After the successful introduction of myspace, facebook, twitter and however many other social networking sites that now exist, researchers at London's Natural History Museum have created a social networking tool called 'Scratchpads' just for natural historians. The platform is designed to get specialists together to share their data and prevent the discipline from being buried under a landslide of painstakingly collected data that isn't always used.

Users create a virtual workbench to study aspects of an organism much as Darwin did during his lifetime, and anyone can get involved. To date the system serves over 1100 registered users across 100 sites, spanning academic, amateur and citizen-science audiences. Users have generated over 130,000 content nodes in the first two years.

The Scratchpads infrastructure combines databases, network protocols and computational services to bring people, information and computational tools together to perform and publish natural history. Specialist sites on fish, amphibians, trees and so on do exist. But natural history is known for its diverse approaches and researchers with widely differing views and contexts.

Electronic data systems tend to offer just one way to represent data, which can alienate many potential contributors. In Scratchpads, the user-created workbenches mean that natural historians can gather, organize and share their data themselves, for example picking their own biological classification systems and incorporating data from other platforms such as Encyclopaedia of Life.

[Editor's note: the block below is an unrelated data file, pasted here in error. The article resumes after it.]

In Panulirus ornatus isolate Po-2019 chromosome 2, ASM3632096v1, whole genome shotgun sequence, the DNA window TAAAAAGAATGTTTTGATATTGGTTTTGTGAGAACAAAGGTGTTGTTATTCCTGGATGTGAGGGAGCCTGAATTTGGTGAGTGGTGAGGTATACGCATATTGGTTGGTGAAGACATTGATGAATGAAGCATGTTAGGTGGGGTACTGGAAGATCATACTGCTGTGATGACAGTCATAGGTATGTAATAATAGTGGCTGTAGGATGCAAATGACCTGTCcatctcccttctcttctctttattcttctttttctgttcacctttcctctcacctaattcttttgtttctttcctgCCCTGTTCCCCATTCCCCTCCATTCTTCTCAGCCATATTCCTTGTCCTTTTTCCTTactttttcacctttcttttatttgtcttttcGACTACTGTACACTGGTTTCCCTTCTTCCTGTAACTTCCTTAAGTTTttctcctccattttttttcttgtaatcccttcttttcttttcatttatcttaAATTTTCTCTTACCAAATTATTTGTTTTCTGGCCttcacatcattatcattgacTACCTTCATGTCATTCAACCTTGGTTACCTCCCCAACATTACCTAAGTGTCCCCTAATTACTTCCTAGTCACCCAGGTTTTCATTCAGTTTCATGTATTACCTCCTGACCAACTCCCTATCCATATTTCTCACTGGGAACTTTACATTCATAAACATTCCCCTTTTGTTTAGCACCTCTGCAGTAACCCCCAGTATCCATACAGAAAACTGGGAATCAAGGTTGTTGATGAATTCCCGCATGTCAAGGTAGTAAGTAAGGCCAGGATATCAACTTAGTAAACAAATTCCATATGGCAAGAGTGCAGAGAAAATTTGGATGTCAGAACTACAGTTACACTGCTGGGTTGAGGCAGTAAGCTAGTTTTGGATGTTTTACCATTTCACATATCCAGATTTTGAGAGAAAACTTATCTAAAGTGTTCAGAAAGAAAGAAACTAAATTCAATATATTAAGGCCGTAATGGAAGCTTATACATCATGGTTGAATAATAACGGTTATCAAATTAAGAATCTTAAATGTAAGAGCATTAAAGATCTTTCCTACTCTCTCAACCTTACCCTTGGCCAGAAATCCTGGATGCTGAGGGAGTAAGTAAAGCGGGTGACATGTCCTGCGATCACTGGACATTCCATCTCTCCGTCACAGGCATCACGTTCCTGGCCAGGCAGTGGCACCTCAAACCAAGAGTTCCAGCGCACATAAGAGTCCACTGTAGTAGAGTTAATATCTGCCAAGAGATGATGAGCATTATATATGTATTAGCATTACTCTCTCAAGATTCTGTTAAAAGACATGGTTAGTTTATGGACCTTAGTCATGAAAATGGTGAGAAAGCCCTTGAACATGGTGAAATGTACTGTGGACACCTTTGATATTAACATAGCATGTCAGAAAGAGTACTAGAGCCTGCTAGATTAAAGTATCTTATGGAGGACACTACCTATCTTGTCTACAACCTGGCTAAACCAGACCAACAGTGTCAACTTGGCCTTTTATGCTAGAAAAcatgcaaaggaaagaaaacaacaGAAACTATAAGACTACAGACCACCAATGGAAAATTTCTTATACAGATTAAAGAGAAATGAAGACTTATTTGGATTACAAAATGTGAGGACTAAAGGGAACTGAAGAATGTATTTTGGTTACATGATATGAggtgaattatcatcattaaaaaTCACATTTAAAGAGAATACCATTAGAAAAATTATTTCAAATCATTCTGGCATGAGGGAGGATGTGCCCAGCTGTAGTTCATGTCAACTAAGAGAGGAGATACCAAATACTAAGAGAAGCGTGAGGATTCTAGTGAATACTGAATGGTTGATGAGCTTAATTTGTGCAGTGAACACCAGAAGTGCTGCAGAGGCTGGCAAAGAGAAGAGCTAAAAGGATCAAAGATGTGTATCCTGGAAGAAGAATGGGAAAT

"Our goal was to build a system that could motivate individual researchers in the generation, management and dissemination of their own data for their own needs, while empowering a wider constituent of potential users who are free to repurpose this information for other uses," says Vincent Smith, one of Scratchpad's creators.

The researchers hope Scratchpads will prevent natural history data from being marginalized in the "electronic ghetto" of publishers' websites, or worse still never being published at all. Making better connections between these data also stands to boost natural history's image in the wider scientific community. The service may also provide a template for use in other disciplines too.

Citation: Vincent S Smith, Simon D Rycroft, Kehan T Harman, Ben Scott, David Roberts
'Scratchpads: a data-publishing framework to build, share and manage information on the diversity of life' BMC Bioinformatics 2009, doi:10.1186/1471-2105-10-S14-S6